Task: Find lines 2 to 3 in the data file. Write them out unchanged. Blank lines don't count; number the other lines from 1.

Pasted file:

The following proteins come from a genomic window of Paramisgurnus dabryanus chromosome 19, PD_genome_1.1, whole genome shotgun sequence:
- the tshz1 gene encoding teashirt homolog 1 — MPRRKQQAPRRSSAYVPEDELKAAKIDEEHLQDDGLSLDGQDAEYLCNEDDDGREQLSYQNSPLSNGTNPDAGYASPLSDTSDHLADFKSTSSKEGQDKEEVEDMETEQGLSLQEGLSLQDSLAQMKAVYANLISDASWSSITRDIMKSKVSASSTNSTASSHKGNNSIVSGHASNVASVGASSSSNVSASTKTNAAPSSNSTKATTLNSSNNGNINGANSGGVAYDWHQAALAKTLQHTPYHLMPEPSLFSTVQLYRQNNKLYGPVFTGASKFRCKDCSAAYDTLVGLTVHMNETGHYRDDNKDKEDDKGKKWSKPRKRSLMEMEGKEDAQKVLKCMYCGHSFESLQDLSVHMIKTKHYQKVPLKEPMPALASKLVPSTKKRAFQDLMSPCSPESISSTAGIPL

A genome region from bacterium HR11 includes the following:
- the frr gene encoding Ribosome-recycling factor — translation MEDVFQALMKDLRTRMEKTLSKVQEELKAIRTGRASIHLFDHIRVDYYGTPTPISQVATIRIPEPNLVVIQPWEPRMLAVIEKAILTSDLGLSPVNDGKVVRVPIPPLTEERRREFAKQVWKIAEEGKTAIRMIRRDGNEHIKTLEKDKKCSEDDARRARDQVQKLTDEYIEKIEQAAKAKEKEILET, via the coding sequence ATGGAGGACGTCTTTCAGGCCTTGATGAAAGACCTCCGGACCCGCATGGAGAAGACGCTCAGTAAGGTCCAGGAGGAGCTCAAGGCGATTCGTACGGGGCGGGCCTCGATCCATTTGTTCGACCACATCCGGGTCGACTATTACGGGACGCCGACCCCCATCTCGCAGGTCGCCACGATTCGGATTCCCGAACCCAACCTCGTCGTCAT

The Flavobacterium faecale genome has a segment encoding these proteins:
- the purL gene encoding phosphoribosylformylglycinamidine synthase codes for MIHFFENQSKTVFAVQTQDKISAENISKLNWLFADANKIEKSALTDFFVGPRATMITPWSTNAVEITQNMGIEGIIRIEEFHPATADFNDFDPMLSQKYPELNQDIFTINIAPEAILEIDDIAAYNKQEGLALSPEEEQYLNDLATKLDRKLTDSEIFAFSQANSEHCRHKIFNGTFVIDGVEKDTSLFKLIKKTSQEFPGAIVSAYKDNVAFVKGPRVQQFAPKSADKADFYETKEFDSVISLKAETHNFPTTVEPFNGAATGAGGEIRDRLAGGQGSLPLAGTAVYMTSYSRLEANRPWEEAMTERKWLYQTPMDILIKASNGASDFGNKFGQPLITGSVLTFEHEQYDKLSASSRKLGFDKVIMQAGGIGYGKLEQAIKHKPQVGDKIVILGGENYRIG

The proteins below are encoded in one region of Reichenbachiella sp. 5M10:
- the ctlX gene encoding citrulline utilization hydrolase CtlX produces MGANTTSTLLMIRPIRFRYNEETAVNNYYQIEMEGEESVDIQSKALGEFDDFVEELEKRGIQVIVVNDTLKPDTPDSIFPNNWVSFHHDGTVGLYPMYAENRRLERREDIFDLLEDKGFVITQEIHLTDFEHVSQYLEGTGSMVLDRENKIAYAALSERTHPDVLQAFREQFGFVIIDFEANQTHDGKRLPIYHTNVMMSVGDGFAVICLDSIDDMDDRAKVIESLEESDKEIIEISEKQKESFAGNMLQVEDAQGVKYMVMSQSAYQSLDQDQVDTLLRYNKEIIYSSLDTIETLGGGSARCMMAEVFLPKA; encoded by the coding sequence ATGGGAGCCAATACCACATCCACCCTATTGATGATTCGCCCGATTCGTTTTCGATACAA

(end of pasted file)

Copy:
- the tshz1 gene encoding teashirt homolog 1 — MPRRKQQAPRRSSAYVPEDELKAAKIDEEHLQDDGLSLDGQDAEYLCNEDDDGREQLSYQNSPLSNGTNPDAGYASPLSDTSDHLADFKSTSSKEGQDKEEVEDMETEQGLSLQEGLSLQDSLAQMKAVYANLISDASWSSITRDIMKSKVSASSTNSTASSHKGNNSIVSGHASNVASVGASSSSNVSASTKTNAAPSSNSTKATTLNSSNNGNINGANSGGVAYDWHQAALAKTLQHTPYHLMPEPSLFSTVQLYRQNNKLYGPVFTGASKFRCKDCSAAYDTLVGLTVHMNETGHYRDDNKDKEDDKGKKWSKPRKRSLMEMEGKEDAQKVLKCMYCGHSFESLQDLSVHMIKTKHYQKVPLKEPMPALASKLVPSTKKRAFQDLMSPCSPESISSTAGIPL

A genome region from bacterium HR11 includes the following: